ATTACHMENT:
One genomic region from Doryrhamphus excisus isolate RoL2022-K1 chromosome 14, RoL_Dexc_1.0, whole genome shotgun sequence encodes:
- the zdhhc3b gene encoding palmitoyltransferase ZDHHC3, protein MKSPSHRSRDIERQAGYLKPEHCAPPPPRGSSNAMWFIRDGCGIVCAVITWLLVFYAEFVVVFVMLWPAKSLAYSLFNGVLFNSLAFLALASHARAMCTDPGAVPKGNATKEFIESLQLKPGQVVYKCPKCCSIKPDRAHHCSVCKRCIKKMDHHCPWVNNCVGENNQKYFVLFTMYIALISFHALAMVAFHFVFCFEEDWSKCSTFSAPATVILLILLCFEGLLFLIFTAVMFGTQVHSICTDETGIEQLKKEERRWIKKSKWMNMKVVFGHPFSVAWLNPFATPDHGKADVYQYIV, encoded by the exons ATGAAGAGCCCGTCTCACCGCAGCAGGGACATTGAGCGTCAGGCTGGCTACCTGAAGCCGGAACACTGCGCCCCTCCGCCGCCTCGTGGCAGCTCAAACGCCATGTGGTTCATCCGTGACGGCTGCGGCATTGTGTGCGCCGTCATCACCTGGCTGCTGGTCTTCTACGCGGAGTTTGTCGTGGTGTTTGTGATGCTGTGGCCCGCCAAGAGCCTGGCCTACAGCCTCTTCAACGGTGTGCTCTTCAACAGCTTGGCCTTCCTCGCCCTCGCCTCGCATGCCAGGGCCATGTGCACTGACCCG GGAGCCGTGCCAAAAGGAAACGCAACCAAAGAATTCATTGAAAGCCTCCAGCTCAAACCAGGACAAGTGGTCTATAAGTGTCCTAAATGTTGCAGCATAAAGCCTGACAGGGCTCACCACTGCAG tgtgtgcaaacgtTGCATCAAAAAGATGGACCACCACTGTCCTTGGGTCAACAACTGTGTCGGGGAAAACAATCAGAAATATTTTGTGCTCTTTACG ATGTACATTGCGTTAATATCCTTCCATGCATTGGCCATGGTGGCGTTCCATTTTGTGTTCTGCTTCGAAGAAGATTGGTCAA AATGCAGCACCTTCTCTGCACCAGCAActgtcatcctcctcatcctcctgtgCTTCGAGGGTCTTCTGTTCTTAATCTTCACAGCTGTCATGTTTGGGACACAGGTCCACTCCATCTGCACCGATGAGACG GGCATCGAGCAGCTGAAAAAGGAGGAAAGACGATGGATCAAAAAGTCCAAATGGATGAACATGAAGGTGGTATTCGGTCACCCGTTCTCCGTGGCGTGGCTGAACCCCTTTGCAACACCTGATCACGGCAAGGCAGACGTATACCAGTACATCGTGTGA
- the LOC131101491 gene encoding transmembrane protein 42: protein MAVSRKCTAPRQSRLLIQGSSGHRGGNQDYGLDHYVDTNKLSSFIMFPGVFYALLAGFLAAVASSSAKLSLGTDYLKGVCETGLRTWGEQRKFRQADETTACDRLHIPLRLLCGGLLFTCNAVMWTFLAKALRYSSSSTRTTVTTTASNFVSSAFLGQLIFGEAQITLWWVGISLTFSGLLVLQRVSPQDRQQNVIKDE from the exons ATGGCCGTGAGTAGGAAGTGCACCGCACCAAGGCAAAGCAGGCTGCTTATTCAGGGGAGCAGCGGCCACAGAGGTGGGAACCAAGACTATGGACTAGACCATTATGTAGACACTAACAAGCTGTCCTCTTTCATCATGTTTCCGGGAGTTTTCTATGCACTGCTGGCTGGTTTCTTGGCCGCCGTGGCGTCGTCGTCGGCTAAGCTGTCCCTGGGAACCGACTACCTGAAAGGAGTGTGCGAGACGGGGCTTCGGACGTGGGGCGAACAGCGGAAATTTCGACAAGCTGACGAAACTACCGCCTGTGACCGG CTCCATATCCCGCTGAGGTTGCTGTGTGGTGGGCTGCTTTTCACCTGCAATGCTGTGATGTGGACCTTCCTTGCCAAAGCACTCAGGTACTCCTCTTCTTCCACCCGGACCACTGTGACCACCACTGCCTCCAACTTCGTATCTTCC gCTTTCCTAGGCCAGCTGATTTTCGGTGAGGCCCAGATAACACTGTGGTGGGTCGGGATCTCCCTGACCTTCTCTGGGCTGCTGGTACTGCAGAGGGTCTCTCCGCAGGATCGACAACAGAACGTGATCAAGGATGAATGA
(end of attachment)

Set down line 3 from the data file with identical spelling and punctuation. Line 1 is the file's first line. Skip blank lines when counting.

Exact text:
- the LOC131101491 gene encoding transmembrane protein 42: protein MAVSRKCTAPRQSRLLIQGSSGHRGGNQDYGLDHYVDTNKLSSFIMFPGVFYALLAGFLAAVASSSAKLSLGTDYLKGVCETGLRTWGEQRKFRQADETTACDRLHIPLRLLCGGLLFTCNAVMWTFLAKALRYSSSSTRTTVTTTASNFVSSAFLGQLIFGEAQITLWWVGISLTFSGLLVLQRVSPQDRQQNVIKDE from the exons ATGGCCGTGAGTAGGAAGTGCACCGCACCAAGGCAAAGCAGGCTGCTTATTCAGGGGAGCAGCGGCCACAGAGGTGGGAACCAAGACTATGGACTAGACCATTATGTAGACACTAACAAGCTGTCCTCTTTCATCATGTTTCCGGGAGTTTTCTATGCACTGCTGGCTGGTTTCTTGGCCGCCGTGGCGTCGTCGTCGGCTAAGCTGTCCCTGGGAACCGACTACCTGAAAGGAGTGTGCGAGACGGGGCTTCGGACGTGGGGCGAACAGCGGAAATTTCGACAAGCTGACGAAACTACCGCCTGTGACCGG CTCCATATCCCGCTGAGGTTGCTGTGTGGTGGGCTGCTTTTCACCTGCAATGCTGTGATGTGGACCTTCCTTGCCAAAGCACTCAGGTACTCCTCTTCTTCCACCCGGACCACTGTGACCACCACTGCCTCCAACTTCGTATCTTCC gCTTTCCTAGGCCAGCTGATTTTCGGTGAGGCCCAGATAACACTGTGGTGGGTCGGGATCTCCCTGACCTTCTCTGGGCTGCTGGTACTGCAGAGGGTCTCTCCGCAGGATCGACAACAGAACGTGATCAAGGATGAATGA